What’s more, demyelination of the nerve fibres unfavourably reorganizes the cell structure, leading to increases in energy demands for the transmission of information from one neuron to the next. This increase in energy demand combined with impaired mitochondrial function (and a diminished capacity to generate energy) creates a “double-trouble” scenario. Interestingly, increased numbers of mitochondria in response to this high energy demand have been observed in approximately half of the chronically demyelinated neurons in the CNS. This likely represents a compensatory strategy to counteract the chronic energy dysfunction in demyelinated nerve fibres. Nonetheless, this adaptation can only be effective for so long, and injured mitochondria persist and contribute to the overall energy imbalance of the cell. Eventually, this persistent energy dysregulation can cascade into a further release of ROS and, eventually, complete degeneration of the neurons.
Are mitochondria potential targets for new protective and repair strategies?
While immune-modifying therapies are the primary approach to treating MS, new research is turning to other avenues that are examining the neurodegenerative aspects of the disease that are largely resilient to immune modification. This is especially a priority due to the close association between neurodegeneration and disability progression. This means that mitochondria have entered the research spotlight, and mitochondrial targeted therapies carry with them the possibility of slowing or halting the destruction of nerve fibres.
A great deal of attention has also been placed on antioxidant therapies that can improve the capacity of neurons to counteract ROS. Studies (such as this one, and this one) in animals with diseases that mimic MS and optic neuritis have demonstrated the neuroprotective potential of certain antioxidant compounds to remove destructive ROS from the mitochondria and block the degeneration of nerve fibres, leading to reductions in disability progression. One challenge hampering this approach is getting antioxidant compounds to build up to a large enough concentration inside the mitochondria, and researchers are looking at selective delivery methods to overcome this obstacle.
Among the antioxidant compounds that have been identified for their neuroprotective potential, flavonoids stand out as promising candidates. Flavonoids are phenolic compounds found in many fruits and vegetables that have been shown to strengthen mitochondria and protect the brain from injury. MS Society-funded researcher Dr. George Robertson from Dalhousie University has developed a flavonoid-enriched extract from apple peel and is currently testing its ability to reduce neurodegeneration and improve myelin repair in mice with an MS-like disease. His exciting research raises the possibility of using dietary strategies alongside conventional pharmacological approaches to treating MS.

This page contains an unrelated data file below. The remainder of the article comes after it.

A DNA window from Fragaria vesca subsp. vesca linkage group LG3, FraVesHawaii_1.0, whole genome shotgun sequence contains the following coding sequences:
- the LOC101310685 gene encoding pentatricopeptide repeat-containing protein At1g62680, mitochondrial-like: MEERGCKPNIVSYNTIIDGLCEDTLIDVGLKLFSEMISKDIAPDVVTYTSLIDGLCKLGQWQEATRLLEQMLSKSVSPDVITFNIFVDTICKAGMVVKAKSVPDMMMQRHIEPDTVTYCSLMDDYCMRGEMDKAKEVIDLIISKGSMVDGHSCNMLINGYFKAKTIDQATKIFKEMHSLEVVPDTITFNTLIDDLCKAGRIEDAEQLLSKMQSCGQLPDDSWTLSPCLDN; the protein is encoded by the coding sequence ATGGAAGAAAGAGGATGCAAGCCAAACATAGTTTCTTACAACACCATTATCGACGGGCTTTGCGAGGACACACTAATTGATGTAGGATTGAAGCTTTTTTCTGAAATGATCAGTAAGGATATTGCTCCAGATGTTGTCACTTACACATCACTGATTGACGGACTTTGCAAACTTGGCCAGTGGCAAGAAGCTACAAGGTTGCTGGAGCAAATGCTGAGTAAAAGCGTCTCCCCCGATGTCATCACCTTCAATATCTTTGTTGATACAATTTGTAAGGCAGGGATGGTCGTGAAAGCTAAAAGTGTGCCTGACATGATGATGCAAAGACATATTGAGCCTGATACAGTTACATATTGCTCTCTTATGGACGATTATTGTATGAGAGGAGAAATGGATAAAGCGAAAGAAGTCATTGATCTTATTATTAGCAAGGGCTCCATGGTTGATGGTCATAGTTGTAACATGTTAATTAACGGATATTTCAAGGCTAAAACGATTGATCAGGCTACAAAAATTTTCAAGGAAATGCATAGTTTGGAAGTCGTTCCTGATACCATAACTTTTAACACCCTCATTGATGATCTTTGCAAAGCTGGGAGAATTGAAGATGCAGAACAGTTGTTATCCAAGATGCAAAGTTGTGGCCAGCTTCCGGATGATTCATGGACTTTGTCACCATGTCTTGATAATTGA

Although the energy failure brought on by mitochondrial damage can have dire consequences, it can also be used as an early warning signal to predict future neurodegeneration and conversion to progressive MS. This critical window after mitochondrial damage has set in but before the onset of neurodegeneration is being explored by Dr. Don Mahad (University of Edinburgh), one of the foremost researchers in the world on mitochondria and progressive MS and lead investigator on one of the recently awarded Planning Award grants announced by the Progressive MS Alliance. Dr. Mahad and colleagues have found that muscle fatigue caused by exercise (known as motor fatigability) is a common symptom reported by people with relapsing-remitting MS who go on to rapidly develop progressive MS, pointing to mitochondrial dysfunction and energy imbalance as likely culprits. The research funded by the planning award is focused on detecting mitochondrial dysfunction earlier by identifying motor fatigability, providing a critical window of opportunity during the disease course for emerging neuroprotective therapies to provide the maximum amount of benefit
A recently published study has revealed a new pathway between mitochondria and the immune system; specifically, an enzyme called RIPK3 that helps to trigger programmed cell death has been shown to interact with specialized immune cells called natural killer T-cells that are involved in autoimmunity and inflammation. The researchers found that deleting the gene for RIPK3 in mice protected them from autoimmune-related damage. Whether this discovery of crosstalk between mitochondria and immune cells has therapeutic applications for people living with MS remains to be seen.
Do you have any questions about mitochondria or thoughts about neuroprotective treatments for MS? Leave them below.
- Ban, M., Elson, J., Walton, A., Turnbull, D., Compston, A., Chinnery, P., Sawcer, S. Investigation of the Role of Mitochondrial DNA in Multiple Sclerosis Susceptibility. PLoS ONE. 3(8): e2891. doi:10.1371/journal.pone.0002891
- Witte, M. E., Mahad, D. J., Lassmann, H. & van Horssen, J. Mitochondrial dysfunction contributes to neurodegeneration in multiple sclerosis. Trends Mol. Med. 20, 179–187 (2014).
- Su, K., Bourdette, D. & Forte, M. Mitochondrial dysfunction and neurodegeneration in multiple sclerosis. Front. Physiol. 4, 1–10 (2013).
- Mao, P. & Reddy, P. H. Is multiple sclerosis a mitochondrial disease? Biochim. Biophys. Acta 1802, 66–79 (2010).